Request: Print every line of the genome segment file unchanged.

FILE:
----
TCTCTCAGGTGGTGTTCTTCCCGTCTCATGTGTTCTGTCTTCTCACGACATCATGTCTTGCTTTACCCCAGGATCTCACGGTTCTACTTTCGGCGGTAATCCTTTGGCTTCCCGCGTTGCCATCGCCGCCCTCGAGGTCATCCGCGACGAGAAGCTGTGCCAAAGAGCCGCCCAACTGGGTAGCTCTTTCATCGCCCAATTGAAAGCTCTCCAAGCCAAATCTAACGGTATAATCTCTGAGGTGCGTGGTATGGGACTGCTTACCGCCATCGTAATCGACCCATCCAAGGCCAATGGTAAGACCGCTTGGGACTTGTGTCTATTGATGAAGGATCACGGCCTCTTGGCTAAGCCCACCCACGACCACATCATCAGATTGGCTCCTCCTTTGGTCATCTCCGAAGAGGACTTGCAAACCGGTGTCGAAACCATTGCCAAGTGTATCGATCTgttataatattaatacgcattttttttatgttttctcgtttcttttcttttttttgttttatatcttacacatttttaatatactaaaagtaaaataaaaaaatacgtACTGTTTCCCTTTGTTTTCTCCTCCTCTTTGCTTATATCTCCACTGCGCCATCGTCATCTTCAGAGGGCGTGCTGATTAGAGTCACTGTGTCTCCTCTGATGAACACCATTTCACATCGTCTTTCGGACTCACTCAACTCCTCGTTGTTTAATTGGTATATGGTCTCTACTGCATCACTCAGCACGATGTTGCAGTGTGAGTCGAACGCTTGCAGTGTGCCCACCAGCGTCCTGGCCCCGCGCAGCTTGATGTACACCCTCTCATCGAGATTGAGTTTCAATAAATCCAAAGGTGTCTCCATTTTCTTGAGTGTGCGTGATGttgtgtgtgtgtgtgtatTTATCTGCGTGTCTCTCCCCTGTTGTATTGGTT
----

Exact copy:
TCTCTCAGGTGGTGTTCTTCCCGTCTCATGTGTTCTGTCTTCTCACGACATCATGTCTTGCTTTACCCCAGGATCTCACGGTTCTACTTTCGGCGGTAATCCTTTGGCTTCCCGCGTTGCCATCGCCGCCCTCGAGGTCATCCGCGACGAGAAGCTGTGCCAAAGAGCCGCCCAACTGGGTAGCTCTTTCATCGCCCAATTGAAAGCTCTCCAAGCCAAATCTAACGGTATAATCTCTGAGGTGCGTGGTATGGGACTGCTTACCGCCATCGTAATCGACCCATCCAAGGCCAATGGTAAGACCGCTTGGGACTTGTGTCTATTGATGAAGGATCACGGCCTCTTGGCTAAGCCCACCCACGACCACATCATCAGATTGGCTCCTCCTTTGGTCATCTCCGAAGAGGACTTGCAAACCGGTGTCGAAACCATTGCCAAGTGTATCGATCTgttataatattaatacgcattttttttatgttttctcgtttcttttcttttttttgttttatatcttacacatttttaatatactaaaagtaaaataaaaaaatacgtACTGTTTCCCTTTGTTTTCTCCTCCTCTTTGCTTATATCTCCACTGCGCCATCGTCATCTTCAGAGGGCGTGCTGATTAGAGTCACTGTGTCTCCTCTGATGAACACCATTTCACATCGTCTTTCGGACTCACTCAACTCCTCGTTGTTTAATTGGTATATGGTCTCTACTGCATCACTCAGCACGATGTTGCAGTGTGAGTCGAACGCTTGCAGTGTGCCCACCAGCGTCCTGGCCCCGCGCAGCTTGATGTACACCCTCTCATCGAGATTGAGTTTCAATAAATCCAAAGGTGTCTCCATTTTCTTGAGTGTGCGTGATGttgtgtgtgtgtgtgtatTTATCTGCGTGTCTCTCCCCTGTTGTATTGGTT